Musings on advanced urban ecosystems

Musings on advanced urban ecosystems

For the second time in a month this weekend, fortune had it that I caught one of the brand new trains on RER B. I’ve long suspected that one of the reasons that keeps Paris below other world-class cities in various rankings (such as the recent 11th out of Startup Genome’s Top 20 Startup Ecosystems) is that our city lacks clean and efficient transport links from Charles de Gaulle airport to the city center.

Accordingly, I welcomed the RATP’s refurbishment efforts of the regional RER B line that runs from CDG through several stations in Paris before continuing south towards Orly airport as a small but smart step in addressing at least part of the problem. (An even better improvement would be the creation of an express train service similar to London’s Paddington Express from CDG straight into the heart of the business district, such as Place de l’Etoile, but for the moment this remains but a pipe dream).

To my astonishment, barely a few months into the deployment of the new trains, several of the cars are already trashed. Many are tagged with graffiti, the seats are stained with gum, and rubbish litters the floors. Am I just becoming a grouchy old man, or have we become savages ?

I pride myself on walking or taking public transportation whenever I travel, even when traveling to other cities on business, where re-billing a taxi fare to my portfolio companies or to my fund is common practice in this business. I assert that one indicator of an advanced society is the number of people with means who proactively choose to avoid driving in lieu of public transportation. Indeed, it’s one of the primary reasons that inspired me to leave Silicon Valley – where sitting in traffic on 101 (or even 280 during bubble times) became insufferable – for Paris.

So it’s a pity that our beautiful new RER B trains have already been dissed. I submit that it’s really a case of disrespect. And I want to draw a distinction between actively seeking to change the rules for the better – i.e. the trait of successful entrepreneurs – and juvenile disrespect for order out of sheer delinquency. The latter, I would argue, depletes time and money from innovative projects and thus holds society back.

This incident with the RER trains reminds me of the kerfuffle last spring in voting the budget of Paris’ 2eme arrondissement.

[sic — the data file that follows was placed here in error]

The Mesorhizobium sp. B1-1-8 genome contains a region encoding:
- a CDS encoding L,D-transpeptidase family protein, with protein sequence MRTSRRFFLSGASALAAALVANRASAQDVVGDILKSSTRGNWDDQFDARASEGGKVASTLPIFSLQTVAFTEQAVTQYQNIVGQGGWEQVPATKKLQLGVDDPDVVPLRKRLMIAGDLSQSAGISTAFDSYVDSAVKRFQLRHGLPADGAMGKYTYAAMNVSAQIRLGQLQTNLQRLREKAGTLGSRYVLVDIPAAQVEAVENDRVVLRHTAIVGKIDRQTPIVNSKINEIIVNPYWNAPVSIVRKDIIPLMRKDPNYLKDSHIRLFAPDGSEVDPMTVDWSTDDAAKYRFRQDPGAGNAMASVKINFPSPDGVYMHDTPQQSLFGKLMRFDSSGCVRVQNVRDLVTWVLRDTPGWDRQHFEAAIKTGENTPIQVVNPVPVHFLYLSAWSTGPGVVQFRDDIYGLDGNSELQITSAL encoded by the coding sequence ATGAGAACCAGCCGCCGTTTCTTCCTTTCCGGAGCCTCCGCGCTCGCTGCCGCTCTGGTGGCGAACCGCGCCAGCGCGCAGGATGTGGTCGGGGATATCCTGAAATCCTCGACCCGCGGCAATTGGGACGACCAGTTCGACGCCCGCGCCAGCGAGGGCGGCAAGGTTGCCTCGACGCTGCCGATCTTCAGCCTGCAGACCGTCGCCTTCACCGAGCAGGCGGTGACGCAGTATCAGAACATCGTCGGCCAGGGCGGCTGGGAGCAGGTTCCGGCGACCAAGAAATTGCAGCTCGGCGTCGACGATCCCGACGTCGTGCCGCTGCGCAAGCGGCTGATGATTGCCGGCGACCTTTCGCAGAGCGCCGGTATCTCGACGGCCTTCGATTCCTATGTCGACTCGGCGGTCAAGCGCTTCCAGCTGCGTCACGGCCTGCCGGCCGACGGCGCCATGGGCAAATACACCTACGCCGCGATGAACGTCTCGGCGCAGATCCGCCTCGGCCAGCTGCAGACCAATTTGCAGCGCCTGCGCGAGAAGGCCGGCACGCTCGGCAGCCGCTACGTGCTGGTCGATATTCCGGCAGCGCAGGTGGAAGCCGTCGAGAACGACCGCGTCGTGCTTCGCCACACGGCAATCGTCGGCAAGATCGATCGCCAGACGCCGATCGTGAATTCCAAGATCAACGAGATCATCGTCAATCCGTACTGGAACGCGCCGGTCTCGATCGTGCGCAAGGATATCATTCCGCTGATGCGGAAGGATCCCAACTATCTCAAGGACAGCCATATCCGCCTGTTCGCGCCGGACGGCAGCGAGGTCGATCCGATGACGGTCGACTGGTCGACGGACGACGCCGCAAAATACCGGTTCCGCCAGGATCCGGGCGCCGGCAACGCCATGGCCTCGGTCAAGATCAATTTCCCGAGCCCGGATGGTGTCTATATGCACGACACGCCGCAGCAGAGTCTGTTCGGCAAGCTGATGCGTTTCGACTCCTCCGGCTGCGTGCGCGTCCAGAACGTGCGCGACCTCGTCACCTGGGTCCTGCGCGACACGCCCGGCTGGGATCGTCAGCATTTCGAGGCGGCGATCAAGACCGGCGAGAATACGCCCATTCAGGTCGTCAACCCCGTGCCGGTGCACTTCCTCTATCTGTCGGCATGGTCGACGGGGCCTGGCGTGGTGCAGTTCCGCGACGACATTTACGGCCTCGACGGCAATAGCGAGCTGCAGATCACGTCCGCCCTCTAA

To recap: the questionable line item of the draft budget revolved around a proposed expenditure on materials and labor for pesticide spraying. If you’re wondering why pesticide spraying was needed in the smallest district of the concrete jungle in the center of Paris, you’re not alone. Apparently, the planter boxes filled with flowers and herbs that adorned the poteaux des trottoirs on several streets had attracted swarms of gnats.

The poteaux des trottoirs are the hazardous meter high brown poles that dot the Paris sidewalks. Since not a day goes by without a grown man in a hurry knocking his groin on one the poles, or a 5 year-old smacking his head on one, the hazards inspired some neighborhoods to beautify the poles with artwork, flowers, or plants, such as the Opération Potogreen initiative in Paris 2eme.

Opération Potogreen proved a commendable textbook success in community solidarity. Within two months in 2011, 600 of the district’s schoolchildren collected over a thousand recycled milkcartons, the mayor’s office provided soil, a local farm furnished organic seeds, and the neighborhood’s sidewalk retailers and residents pitched in to hang the planters on five dozen sidewalks. The outcome was gorgeous.

Unfortunately, an unintended secondary outcome involved the attraction of a million insects from the armpit of city known as Ile Saint Louis, hence triggering the debate about pesticides in the only arrondissement whose mayor hails from the Green party.

The whole brouhaha prompted me to explore the reason for these pesky poteaux des trottoirs in the first place. It turns out that these poles – also referred to as poteaux anti-stationnement – were originally installed to prevent cars from parking on the sidewalks!

That’s right, a simple No Parking sign proved insufficient. The only way to effectively prevent illegal parking in Parisian society required the installation of 335,000 steel poles on the sidewalks, for an estimated cost of € 20 million. Of course, that’s excluding the cost of the pesticides…